Special Report ­ MIP’ Asia: Fox Lorber takes a ‘general store’ approach

Fox Lorber has fed the Asian market a steady diet of programming that can be localized on a territory-by-territory basis....
December 1, 1996

Fox Lorber has fed the Asian market a steady diet of programming that can be localized on a territory-by-territory basis.

In terms of dollars, European sales may outweigh similar activity in Asia, but the volume of shows the company sells in Asia is much higher than in any other region. That makes the Asian market equally as important as any other international market for the New York-based distributor, according to Ed Galton, manager, international sales.

Galton is going to MIP’ Asia to further relationships with Asian broadcasters first made at MIPCOM.

Fox Lorber likens itself to a ‘general store,’ with small boutiques representing different kinds of programming, such as light entertainment, children’s shows and documentaries. At MIP’ Asia, it will be offering two fun-filled, high-energy, action-adventure, reality-type sports programs aimed at the tweens market: Out of Control and High Adventure.

In both cases, Fox Lorber will encourage buyers to create local versions of these shows, provided they stay within certain guidelines.

‘It’s more beneficial to place the product in the marketplace that way,’ Galton says. ‘We represent product that’s adaptable for the entire international market. We’d much prefer to offer product you can take and personalize to your own market, because it makes it a more valuable product.’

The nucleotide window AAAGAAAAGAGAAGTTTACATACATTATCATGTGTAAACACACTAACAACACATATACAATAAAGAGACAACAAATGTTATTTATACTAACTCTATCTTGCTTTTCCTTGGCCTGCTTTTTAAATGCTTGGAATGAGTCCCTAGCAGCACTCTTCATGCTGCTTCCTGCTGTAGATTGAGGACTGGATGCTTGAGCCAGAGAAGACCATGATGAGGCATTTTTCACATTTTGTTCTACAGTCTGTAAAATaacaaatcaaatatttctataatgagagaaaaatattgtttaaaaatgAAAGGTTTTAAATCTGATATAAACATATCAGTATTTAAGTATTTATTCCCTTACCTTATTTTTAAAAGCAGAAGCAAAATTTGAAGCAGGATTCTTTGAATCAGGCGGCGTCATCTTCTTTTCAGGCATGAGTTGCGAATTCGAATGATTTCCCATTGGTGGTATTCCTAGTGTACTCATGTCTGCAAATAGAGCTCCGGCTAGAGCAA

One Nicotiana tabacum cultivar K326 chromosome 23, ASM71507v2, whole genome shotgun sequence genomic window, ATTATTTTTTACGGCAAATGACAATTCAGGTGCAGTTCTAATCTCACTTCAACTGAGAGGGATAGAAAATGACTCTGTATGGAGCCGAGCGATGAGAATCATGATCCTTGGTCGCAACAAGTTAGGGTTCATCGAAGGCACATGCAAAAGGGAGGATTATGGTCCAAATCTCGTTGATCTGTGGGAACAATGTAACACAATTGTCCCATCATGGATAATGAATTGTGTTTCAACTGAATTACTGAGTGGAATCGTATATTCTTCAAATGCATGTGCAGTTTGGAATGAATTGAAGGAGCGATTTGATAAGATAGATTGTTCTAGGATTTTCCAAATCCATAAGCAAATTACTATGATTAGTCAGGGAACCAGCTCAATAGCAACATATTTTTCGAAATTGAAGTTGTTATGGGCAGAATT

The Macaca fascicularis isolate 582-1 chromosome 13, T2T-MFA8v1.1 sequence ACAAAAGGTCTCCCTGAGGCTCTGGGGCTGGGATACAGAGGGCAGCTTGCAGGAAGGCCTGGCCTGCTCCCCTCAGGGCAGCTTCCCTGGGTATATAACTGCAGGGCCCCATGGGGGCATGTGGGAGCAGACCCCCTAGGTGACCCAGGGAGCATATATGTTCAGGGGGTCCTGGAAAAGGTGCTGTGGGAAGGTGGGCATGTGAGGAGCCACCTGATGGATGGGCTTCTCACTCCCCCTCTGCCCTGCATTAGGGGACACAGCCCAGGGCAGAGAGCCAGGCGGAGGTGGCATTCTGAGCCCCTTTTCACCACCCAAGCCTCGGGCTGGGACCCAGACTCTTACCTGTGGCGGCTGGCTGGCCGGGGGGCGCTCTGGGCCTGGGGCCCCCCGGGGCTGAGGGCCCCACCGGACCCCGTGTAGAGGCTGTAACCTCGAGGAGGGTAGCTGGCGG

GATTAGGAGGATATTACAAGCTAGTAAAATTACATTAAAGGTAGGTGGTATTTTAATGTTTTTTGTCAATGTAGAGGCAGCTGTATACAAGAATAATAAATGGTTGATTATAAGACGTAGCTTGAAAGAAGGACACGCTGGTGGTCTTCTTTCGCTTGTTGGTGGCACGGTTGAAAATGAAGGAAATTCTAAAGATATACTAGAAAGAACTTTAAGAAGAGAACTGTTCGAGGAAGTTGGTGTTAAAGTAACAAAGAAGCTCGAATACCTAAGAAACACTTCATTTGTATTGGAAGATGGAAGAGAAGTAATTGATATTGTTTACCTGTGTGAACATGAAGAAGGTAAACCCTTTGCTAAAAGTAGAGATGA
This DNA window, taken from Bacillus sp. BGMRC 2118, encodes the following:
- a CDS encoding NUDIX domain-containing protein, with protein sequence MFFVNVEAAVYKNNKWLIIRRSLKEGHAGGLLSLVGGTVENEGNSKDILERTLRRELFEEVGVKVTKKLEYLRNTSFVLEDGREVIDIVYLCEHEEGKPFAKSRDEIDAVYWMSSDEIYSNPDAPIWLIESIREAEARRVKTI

The Asian market has grown quickly, and Galton believes that it already rivals other international markets, such as Latin America and Western Europe, in terms of technology. The result is that Asian buyers expect quality shows that will deliver solid ratings and advertisers.

‘It’s refreshing to know that all over the world, there is a demand for high-quality product that’s going to drive advertising revenue,’ Galton says.

Galton adds that as the Asian market grows more sophisticated, companies will have to become more strategic about how they penetrate the region, because local broadcasters will be relying more and more on their own domestic products.

With a strategy of providing programming that can easily be adapted to these markets, Fox Lorber believes it will continue to build strong relationships in Asia that will guarantee its presence in the region as the market continues to mature.

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